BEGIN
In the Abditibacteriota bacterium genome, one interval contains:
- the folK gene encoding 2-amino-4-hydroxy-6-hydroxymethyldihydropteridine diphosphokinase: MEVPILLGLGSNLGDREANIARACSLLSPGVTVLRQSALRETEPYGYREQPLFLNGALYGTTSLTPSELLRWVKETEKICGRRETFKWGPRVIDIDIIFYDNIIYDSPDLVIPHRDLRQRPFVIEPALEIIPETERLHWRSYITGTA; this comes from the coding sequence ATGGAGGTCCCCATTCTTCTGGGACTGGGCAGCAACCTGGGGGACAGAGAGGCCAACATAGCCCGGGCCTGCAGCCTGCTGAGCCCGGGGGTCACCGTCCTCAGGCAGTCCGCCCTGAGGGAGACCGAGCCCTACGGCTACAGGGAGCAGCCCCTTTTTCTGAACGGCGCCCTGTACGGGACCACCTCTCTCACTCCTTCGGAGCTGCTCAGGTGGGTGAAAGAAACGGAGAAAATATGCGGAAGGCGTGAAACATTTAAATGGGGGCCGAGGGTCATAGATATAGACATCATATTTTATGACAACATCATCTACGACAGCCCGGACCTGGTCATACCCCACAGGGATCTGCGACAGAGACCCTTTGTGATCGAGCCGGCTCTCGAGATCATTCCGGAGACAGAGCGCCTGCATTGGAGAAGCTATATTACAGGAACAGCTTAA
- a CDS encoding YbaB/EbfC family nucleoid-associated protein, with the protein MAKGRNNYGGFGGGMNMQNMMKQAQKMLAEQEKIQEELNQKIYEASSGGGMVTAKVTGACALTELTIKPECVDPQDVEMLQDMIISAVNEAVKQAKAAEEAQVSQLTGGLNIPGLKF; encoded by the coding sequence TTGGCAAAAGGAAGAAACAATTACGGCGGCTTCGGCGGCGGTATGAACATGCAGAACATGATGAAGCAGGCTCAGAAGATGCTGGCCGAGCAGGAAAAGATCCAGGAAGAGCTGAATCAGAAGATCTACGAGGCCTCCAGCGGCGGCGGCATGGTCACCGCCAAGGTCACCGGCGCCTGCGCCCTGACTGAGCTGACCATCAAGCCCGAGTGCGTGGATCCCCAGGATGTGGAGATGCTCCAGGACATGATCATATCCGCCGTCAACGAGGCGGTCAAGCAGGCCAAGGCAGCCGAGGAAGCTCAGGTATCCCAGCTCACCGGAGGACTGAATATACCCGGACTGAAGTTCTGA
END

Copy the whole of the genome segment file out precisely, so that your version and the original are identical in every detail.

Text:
In the Abditibacteriota bacterium genome, one interval contains:
- the folK gene encoding 2-amino-4-hydroxy-6-hydroxymethyldihydropteridine diphosphokinase: MEVPILLGLGSNLGDREANIARACSLLSPGVTVLRQSALRETEPYGYREQPLFLNGALYGTTSLTPSELLRWVKETEKICGRRETFKWGPRVIDIDIIFYDNIIYDSPDLVIPHRDLRQRPFVIEPALEIIPETERLHWRSYITGTA; this comes from the coding sequence ATGGAGGTCCCCATTCTTCTGGGACTGGGCAGCAACCTGGGGGACAGAGAGGCCAACATAGCCCGGGCCTGCAGCCTGCTGAGCCCGGGGGTCACCGTCCTCAGGCAGTCCGCCCTGAGGGAGACCGAGCCCTACGGCTACAGGGAGCAGCCCCTTTTTCTGAACGGCGCCCTGTACGGGACCACCTCTCTCACTCCTTCGGAGCTGCTCAGGTGGGTGAAAGAAACGGAGAAAATATGCGGAAGGCGTGAAACATTTAAATGGGGGCCGAGGGTCATAGATATAGACATCATATTTTATGACAACATCATCTACGACAGCCCGGACCTGGTCATACCCCACAGGGATCTGCGACAGAGACCCTTTGTGATCGAGCCGGCTCTCGAGATCATTCCGGAGACAGAGCGCCTGCATTGGAGAAGCTATATTACAGGAACAGCTTAA
- a CDS encoding YbaB/EbfC family nucleoid-associated protein, with the protein MAKGRNNYGGFGGGMNMQNMMKQAQKMLAEQEKIQEELNQKIYEASSGGGMVTAKVTGACALTELTIKPECVDPQDVEMLQDMIISAVNEAVKQAKAAEEAQVSQLTGGLNIPGLKF; encoded by the coding sequence TTGGCAAAAGGAAGAAACAATTACGGCGGCTTCGGCGGCGGTATGAACATGCAGAACATGATGAAGCAGGCTCAGAAGATGCTGGCCGAGCAGGAAAAGATCCAGGAAGAGCTGAATCAGAAGATCTACGAGGCCTCCAGCGGCGGCGGCATGGTCACCGCCAAGGTCACCGGCGCCTGCGCCCTGACTGAGCTGACCATCAAGCCCGAGTGCGTGGATCCCCAGGATGTGGAGATGCTCCAGGACATGATCATATCCGCCGTCAACGAGGCGGTCAAGCAGGCCAAGGCAGCCGAGGAAGCTCAGGTATCCCAGCTCACCGGAGGACTGAATATACCCGGACTGAAGTTCTGA